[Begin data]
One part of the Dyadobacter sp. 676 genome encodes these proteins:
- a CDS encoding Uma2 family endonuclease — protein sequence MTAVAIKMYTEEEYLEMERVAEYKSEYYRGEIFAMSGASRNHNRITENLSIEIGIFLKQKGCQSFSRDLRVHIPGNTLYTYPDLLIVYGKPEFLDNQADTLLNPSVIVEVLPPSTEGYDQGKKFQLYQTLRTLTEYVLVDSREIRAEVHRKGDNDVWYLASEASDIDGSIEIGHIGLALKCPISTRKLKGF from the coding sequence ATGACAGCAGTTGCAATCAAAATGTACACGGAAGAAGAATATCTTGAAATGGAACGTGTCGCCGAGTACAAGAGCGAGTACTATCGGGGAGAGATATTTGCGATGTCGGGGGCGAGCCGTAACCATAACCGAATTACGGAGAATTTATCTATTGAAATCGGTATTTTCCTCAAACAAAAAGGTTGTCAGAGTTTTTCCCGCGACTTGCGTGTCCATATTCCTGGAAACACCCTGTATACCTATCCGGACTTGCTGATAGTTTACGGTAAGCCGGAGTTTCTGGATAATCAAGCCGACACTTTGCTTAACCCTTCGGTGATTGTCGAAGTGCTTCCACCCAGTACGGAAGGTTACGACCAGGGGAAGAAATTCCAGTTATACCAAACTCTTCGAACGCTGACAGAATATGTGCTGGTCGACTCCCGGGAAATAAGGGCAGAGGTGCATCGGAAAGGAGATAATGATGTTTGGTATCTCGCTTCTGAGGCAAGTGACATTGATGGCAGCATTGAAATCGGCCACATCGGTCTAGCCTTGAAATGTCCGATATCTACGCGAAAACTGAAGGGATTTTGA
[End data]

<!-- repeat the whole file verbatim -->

One part of the Dyadobacter sp. 676 genome encodes these proteins:
- a CDS encoding Uma2 family endonuclease — protein sequence MTAVAIKMYTEEEYLEMERVAEYKSEYYRGEIFAMSGASRNHNRITENLSIEIGIFLKQKGCQSFSRDLRVHIPGNTLYTYPDLLIVYGKPEFLDNQADTLLNPSVIVEVLPPSTEGYDQGKKFQLYQTLRTLTEYVLVDSREIRAEVHRKGDNDVWYLASEASDIDGSIEIGHIGLALKCPISTRKLKGF from the coding sequence ATGACAGCAGTTGCAATCAAAATGTACACGGAAGAAGAATATCTTGAAATGGAACGTGTCGCCGAGTACAAGAGCGAGTACTATCGGGGAGAGATATTTGCGATGTCGGGGGCGAGCCGTAACCATAACCGAATTACGGAGAATTTATCTATTGAAATCGGTATTTTCCTCAAACAAAAAGGTTGTCAGAGTTTTTCCCGCGACTTGCGTGTCCATATTCCTGGAAACACCCTGTATACCTATCCGGACTTGCTGATAGTTTACGGTAAGCCGGAGTTTCTGGATAATCAAGCCGACACTTTGCTTAACCCTTCGGTGATTGTCGAAGTGCTTCCACCCAGTACGGAAGGTTACGACCAGGGGAAGAAATTCCAGTTATACCAAACTCTTCGAACGCTGACAGAATATGTGCTGGTCGACTCCCGGGAAATAAGGGCAGAGGTGCATCGGAAAGGAGATAATGATGTTTGGTATCTCGCTTCTGAGGCAAGTGACATTGATGGCAGCATTGAAATCGGCCACATCGGTCTAGCCTTGAAATGTCCGATATCTACGCGAAAACTGAAGGGATTTTGA